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What are the consequences of having a 48 inch waist?

Learn why having a 48 inch waist is bad for your cardiovascular health.
Written By  Brianna Martin
Last Updated on 9th March 2022
A fat man measuring his 48 inch waist

A 48 inch waist is much larger than the normal waist size for adult men and women. Specifically, it's around 8 inches bigger than average for men and approximately 10 inches bigger than normal for a woman.

Even though you can have a positive view of your body while being overweight, you simply can't enjoy your best health while walking around with a 48″ waist.

Using obesity research, this guide sheds light on some of the health consequences that people with a 48 in waist commonly encounter. After that, you'll learn some simple yet effective strategies for shedding your stomach fat, which will help to improve your quality of life.

Why is a 48 inch waist too big for men and women?

A woman grabbing the fat on her 48 inch waist

The reason that a 48 inch waist is too big for men and women is that it's way above the medically-accepted cut-off points for being considered low risk of chronic disease. The exact numbers differ slightly based on the source, but researchers commonly note that a man's waist shouldn't exceed 37 inches, and that a woman's waistline shouldn't be any bigger than 35 inches.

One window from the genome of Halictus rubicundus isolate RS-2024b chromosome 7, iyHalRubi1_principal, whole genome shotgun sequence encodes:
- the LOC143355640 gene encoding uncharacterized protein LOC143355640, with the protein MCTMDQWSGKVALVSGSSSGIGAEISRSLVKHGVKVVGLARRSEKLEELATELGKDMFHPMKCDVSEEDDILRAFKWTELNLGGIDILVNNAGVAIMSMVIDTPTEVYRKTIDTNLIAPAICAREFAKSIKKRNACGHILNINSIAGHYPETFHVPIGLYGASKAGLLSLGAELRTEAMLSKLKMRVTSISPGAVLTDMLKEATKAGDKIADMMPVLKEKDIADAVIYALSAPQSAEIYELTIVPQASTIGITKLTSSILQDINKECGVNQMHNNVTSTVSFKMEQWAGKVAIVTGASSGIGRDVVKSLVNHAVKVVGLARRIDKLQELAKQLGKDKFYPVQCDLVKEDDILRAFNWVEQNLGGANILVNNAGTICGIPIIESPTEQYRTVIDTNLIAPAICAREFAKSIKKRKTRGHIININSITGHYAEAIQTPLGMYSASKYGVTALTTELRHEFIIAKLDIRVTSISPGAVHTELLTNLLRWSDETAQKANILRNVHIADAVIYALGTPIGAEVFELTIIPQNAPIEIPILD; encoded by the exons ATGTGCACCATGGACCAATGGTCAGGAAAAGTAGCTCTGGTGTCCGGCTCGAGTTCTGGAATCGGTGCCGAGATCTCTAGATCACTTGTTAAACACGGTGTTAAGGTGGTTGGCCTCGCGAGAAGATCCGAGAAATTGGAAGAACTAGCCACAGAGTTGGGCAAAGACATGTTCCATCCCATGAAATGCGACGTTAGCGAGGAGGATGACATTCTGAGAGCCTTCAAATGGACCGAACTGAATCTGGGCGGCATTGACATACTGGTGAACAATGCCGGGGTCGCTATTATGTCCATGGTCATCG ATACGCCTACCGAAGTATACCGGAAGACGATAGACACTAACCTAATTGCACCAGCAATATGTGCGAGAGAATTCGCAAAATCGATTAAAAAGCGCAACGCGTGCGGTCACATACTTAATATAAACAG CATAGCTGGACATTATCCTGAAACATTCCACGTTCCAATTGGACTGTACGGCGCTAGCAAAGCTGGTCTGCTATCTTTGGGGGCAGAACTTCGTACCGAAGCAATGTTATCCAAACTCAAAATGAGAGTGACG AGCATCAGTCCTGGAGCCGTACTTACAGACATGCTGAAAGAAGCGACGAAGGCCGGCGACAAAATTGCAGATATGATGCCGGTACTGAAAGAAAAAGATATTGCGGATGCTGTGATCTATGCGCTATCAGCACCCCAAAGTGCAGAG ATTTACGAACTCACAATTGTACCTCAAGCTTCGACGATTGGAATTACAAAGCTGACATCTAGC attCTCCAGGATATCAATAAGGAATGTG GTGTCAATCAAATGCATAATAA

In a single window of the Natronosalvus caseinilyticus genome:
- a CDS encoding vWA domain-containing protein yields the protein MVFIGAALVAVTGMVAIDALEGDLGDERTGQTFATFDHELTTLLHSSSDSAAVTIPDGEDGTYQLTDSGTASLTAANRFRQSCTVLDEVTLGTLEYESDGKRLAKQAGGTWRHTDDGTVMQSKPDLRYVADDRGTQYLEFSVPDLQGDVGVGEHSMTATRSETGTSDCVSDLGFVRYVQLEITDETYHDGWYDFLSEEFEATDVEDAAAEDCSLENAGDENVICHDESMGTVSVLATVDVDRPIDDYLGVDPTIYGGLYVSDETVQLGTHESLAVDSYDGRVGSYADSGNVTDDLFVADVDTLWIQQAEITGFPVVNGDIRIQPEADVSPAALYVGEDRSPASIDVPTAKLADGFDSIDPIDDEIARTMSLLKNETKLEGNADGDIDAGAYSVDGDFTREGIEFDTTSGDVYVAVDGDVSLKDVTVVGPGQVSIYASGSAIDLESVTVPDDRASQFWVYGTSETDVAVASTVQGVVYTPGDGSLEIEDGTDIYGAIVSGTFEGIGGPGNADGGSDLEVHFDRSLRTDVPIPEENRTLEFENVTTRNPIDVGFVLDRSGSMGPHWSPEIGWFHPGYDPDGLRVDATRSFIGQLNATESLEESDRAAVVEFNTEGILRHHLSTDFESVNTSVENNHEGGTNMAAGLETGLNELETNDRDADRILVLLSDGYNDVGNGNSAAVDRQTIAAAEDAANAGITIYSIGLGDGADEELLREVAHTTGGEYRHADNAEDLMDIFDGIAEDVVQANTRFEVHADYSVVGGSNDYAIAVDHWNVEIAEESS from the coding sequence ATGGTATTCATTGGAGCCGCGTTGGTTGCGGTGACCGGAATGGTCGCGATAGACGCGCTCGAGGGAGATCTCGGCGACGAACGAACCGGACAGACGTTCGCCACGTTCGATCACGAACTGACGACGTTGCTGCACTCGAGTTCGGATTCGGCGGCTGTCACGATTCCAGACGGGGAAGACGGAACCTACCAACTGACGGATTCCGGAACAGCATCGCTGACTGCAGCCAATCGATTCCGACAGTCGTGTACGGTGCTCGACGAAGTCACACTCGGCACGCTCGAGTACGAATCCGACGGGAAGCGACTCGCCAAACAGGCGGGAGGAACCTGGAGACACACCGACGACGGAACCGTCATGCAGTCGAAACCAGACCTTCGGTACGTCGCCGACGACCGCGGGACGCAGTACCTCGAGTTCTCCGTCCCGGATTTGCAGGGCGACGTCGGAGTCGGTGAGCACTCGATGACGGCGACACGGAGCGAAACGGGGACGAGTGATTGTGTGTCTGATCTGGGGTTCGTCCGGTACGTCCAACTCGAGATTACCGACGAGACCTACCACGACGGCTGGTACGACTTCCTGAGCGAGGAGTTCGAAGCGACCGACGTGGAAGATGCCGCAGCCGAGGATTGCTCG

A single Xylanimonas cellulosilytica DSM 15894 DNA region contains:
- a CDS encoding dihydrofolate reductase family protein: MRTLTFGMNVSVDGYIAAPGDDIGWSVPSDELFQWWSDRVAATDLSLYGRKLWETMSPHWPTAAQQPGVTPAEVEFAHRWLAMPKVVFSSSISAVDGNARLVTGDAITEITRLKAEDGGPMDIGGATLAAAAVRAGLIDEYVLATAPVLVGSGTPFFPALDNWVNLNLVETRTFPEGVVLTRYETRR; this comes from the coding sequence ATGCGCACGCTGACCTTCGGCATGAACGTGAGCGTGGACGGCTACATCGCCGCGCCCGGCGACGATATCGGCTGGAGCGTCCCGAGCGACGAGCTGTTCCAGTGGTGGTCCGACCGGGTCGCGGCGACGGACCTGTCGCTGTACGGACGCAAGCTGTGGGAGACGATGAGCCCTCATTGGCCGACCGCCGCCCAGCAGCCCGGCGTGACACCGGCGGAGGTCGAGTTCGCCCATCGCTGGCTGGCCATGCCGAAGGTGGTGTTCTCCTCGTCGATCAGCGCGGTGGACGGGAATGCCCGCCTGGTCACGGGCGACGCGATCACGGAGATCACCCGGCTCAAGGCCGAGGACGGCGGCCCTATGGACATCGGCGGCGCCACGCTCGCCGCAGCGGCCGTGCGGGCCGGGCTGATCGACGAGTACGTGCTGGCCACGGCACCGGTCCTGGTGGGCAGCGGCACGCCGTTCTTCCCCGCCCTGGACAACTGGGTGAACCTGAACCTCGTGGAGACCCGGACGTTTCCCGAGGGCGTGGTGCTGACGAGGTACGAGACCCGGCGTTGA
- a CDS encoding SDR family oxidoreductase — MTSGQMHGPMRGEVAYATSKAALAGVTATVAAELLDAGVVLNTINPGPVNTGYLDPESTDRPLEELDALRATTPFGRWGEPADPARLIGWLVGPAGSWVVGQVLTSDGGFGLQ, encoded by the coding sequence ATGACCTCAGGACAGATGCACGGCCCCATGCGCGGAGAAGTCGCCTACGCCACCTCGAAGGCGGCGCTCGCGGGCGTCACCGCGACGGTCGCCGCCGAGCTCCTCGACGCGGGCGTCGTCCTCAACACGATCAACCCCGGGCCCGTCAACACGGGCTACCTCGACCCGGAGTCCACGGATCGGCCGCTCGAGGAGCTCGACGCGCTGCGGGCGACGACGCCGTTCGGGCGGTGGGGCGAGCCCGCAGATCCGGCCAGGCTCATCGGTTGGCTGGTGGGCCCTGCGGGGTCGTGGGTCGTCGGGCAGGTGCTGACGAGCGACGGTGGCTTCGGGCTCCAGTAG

So, at 48 inches, your waist is more than 10 inches bigger than it should be. While there are plenty of clothing options for people with a waist this size these days, such a body shape is also indicative of being unhealthy.

Indeed, studies show that having more visceral fat, which commonly accumulates when you have a larger stomach, leads to an increased incidence of coronary artery disease, among other diseases. [1]

In the short term, you might also experience joint pain from carrying around excess body fat. This uncomfortable sensation can make life less enjoyable and make everyday tasks more difficult to accomplish.

What causes someone to have a 48 in waist?

A man with a 48 in waist holding a burger

Some people have a genetic predisposition to storing body fat in general and storing fat in certain areas. Men, for example, typically store more fat on their stomach, whereas women tend to store more of their body fat on their legs and hips.

As a woman ages and reaches menopause, however, she may begin to store more fat around her waistline, which will naturally cause her waist measurement to increase.

Although your genetics may well account for some of your stomach size, it's highly unlikely that they're the sole culprit.

Weight gain and weight loss are, after all, fairly simple in theory. If your body has an excess of energy, it puts on mass. If your body has a deficit of energy, it sheds weight.

As such, most people with a 48 inch waistline likely overeat and live a pretty sedentary lifestyle, which, when paired together, naturally causes their body to store fat.

How can you slim your 48 inch waist?

A woman showing her big 48 inch waistline

As noted above, losing weight boils down to ensuring that your body is in an energy deficit. In practice, this means eating fewer calories than your body requires to maintain its current weight.